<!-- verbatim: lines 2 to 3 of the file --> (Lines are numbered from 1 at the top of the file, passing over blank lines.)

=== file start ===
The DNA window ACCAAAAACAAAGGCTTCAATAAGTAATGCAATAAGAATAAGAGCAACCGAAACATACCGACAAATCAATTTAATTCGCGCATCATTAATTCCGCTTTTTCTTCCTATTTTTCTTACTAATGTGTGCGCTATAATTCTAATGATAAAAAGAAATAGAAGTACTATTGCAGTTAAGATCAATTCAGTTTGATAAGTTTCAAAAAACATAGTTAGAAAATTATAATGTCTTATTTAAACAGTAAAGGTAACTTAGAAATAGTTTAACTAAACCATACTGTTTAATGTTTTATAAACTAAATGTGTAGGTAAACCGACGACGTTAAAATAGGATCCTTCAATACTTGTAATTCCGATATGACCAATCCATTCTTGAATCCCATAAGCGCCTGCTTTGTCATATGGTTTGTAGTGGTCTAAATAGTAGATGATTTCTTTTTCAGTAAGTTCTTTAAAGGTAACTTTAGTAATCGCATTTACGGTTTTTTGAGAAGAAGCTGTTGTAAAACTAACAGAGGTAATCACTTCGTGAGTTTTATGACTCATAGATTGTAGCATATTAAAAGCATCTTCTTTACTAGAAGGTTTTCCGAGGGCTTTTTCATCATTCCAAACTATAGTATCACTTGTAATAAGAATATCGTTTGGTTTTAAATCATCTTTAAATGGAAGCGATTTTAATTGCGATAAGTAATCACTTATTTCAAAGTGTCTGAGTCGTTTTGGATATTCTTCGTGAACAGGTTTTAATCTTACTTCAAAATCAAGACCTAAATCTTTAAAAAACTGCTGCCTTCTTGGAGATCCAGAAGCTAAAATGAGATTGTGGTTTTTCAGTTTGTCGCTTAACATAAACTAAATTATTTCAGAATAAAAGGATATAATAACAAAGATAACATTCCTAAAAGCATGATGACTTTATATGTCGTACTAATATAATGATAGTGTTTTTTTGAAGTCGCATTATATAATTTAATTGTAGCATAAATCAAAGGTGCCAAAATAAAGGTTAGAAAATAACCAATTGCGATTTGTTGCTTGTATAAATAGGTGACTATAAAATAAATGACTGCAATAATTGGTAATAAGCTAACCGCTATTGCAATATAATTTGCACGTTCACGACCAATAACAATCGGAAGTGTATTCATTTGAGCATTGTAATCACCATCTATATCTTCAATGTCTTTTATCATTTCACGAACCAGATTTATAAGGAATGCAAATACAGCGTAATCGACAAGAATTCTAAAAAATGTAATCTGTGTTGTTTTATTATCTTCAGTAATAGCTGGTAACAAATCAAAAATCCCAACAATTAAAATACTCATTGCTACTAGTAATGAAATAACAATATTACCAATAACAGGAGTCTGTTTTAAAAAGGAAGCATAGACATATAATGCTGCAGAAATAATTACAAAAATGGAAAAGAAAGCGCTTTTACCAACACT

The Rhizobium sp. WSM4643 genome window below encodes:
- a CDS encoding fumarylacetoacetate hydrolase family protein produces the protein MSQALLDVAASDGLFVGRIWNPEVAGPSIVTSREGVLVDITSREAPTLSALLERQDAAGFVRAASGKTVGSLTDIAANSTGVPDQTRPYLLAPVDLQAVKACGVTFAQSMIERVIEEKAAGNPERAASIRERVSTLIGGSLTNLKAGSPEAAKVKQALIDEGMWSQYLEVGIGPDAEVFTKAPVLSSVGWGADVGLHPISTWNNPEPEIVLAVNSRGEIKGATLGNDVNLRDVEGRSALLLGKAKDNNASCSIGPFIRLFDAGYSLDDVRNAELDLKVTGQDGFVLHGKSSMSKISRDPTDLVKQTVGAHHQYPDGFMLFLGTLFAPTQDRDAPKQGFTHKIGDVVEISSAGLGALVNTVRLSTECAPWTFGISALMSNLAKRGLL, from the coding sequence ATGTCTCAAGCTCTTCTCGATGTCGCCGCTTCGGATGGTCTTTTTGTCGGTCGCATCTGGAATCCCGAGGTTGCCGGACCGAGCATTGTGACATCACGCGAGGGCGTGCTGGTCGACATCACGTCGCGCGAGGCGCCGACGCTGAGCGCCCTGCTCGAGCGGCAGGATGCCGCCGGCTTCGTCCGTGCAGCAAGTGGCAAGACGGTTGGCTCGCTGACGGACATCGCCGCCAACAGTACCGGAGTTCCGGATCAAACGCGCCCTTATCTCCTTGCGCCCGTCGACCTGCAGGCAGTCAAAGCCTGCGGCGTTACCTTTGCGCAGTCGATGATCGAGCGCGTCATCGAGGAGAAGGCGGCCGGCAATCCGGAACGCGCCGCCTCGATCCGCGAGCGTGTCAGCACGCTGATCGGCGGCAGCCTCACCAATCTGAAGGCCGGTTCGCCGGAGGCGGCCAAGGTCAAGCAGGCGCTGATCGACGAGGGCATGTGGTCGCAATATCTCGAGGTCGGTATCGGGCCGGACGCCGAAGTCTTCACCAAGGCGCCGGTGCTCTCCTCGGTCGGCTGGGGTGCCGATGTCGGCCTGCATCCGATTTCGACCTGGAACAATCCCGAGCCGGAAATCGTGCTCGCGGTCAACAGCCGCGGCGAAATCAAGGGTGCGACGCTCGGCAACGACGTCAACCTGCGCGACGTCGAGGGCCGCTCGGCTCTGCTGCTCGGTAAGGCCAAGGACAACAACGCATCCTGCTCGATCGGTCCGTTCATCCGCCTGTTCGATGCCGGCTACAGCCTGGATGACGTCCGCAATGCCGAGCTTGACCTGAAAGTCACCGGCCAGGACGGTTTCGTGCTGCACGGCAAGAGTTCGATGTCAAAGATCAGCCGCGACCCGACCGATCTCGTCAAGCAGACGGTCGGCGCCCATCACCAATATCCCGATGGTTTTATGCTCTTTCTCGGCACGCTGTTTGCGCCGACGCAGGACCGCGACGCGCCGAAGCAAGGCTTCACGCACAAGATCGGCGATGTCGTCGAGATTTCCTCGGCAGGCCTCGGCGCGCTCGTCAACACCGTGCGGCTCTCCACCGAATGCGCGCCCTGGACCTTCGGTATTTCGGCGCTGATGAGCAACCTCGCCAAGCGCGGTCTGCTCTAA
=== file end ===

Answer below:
The Rhizobium sp. WSM4643 genome window below encodes:
- a CDS encoding fumarylacetoacetate hydrolase family protein produces the protein MSQALLDVAASDGLFVGRIWNPEVAGPSIVTSREGVLVDITSREAPTLSALLERQDAAGFVRAASGKTVGSLTDIAANSTGVPDQTRPYLLAPVDLQAVKACGVTFAQSMIERVIEEKAAGNPERAASIRERVSTLIGGSLTNLKAGSPEAAKVKQALIDEGMWSQYLEVGIGPDAEVFTKAPVLSSVGWGADVGLHPISTWNNPEPEIVLAVNSRGEIKGATLGNDVNLRDVEGRSALLLGKAKDNNASCSIGPFIRLFDAGYSLDDVRNAELDLKVTGQDGFVLHGKSSMSKISRDPTDLVKQTVGAHHQYPDGFMLFLGTLFAPTQDRDAPKQGFTHKIGDVVEISSAGLGALVNTVRLSTECAPWTFGISALMSNLAKRGLL, from the coding sequence ATGTCTCAAGCTCTTCTCGATGTCGCCGCTTCGGATGGTCTTTTTGTCGGTCGCATCTGGAATCCCGAGGTTGCCGGACCGAGCATTGTGACATCACGCGAGGGCGTGCTGGTCGACATCACGTCGCGCGAGGCGCCGACGCTGAGCGCCCTGCTCGAGCGGCAGGATGCCGCCGGCTTCGTCCGTGCAGCAAGTGGCAAGACGGTTGGCTCGCTGACGGACATCGCCGCCAACAGTACCGGAGTTCCGGATCAAACGCGCCCTTATCTCCTTGCGCCCGTCGACCTGCAGGCAGTCAAAGCCTGCGGCGTTACCTTTGCGCAGTCGATGATCGAGCGCGTCATCGAGGAGAAGGCGGCCGGCAATCCGGAACGCGCCGCCTCGATCCGCGAGCGTGTCAGCACGCTGATCGGCGGCAGCCTCACCAATCTGAAGGCCGGTTCGCCGGAGGCGGCCAAGGTCAAGCAGGCGCTGATCGACGAGGGCATGTGGTCGCAATATCTCGAGGTCGGTATCGGGCCGGACGCCGAAGTCTTCACCAAGGCGCCGGTGCTCTCCTCGGTCGGCTGGGGTGCCGATGTCGGCCTGCATCCGATTTCGACCTGGAACAATCCCGAGCCGGAAATCGTGCTCGCGGTCAACAGCCGCGGCGAAATCAAGGGTGCGACGCTCGGCAACGACGTCAACCTGCGCGACGTCGAGGGCCGCTCGGCTCTGCTGCTCGGTAAGGCCAAGGACAACAACGCATCCTGCTCGATCGGTCCGTTCATCCGCCTGTTCGATGCCGGCTACAGCCTGGATGACGTCCGCAATGCCGAGCTTGACCTGAAAGTCACCGGCCAGGACGGTTTCGTGCTGCACGGCAAGAGTTCGATGTCAAAGATCAGCCGCGACCCGACCGATCTCGTCAAGCAGACGGTCGGCGCCCATCACCAATATCCCGATGGTTTTATGCTCTTTCTCGGCACGCTGTTTGCGCCGACGCAGGACCGCGACGCGCCGAAGCAAGGCTTCACGCACAAGATCGGCGATGTCGTCGAGATTTCCTCGGCAGGCCTCGGCGCGCTCGTCAACACCGTGCGGCTCTCCACCGAATGCGCGCCCTGGACCTTCGGTATTTCGGCGCTGATGAGCAACCTCGCCAAGCGCGGTCTGCTCTAA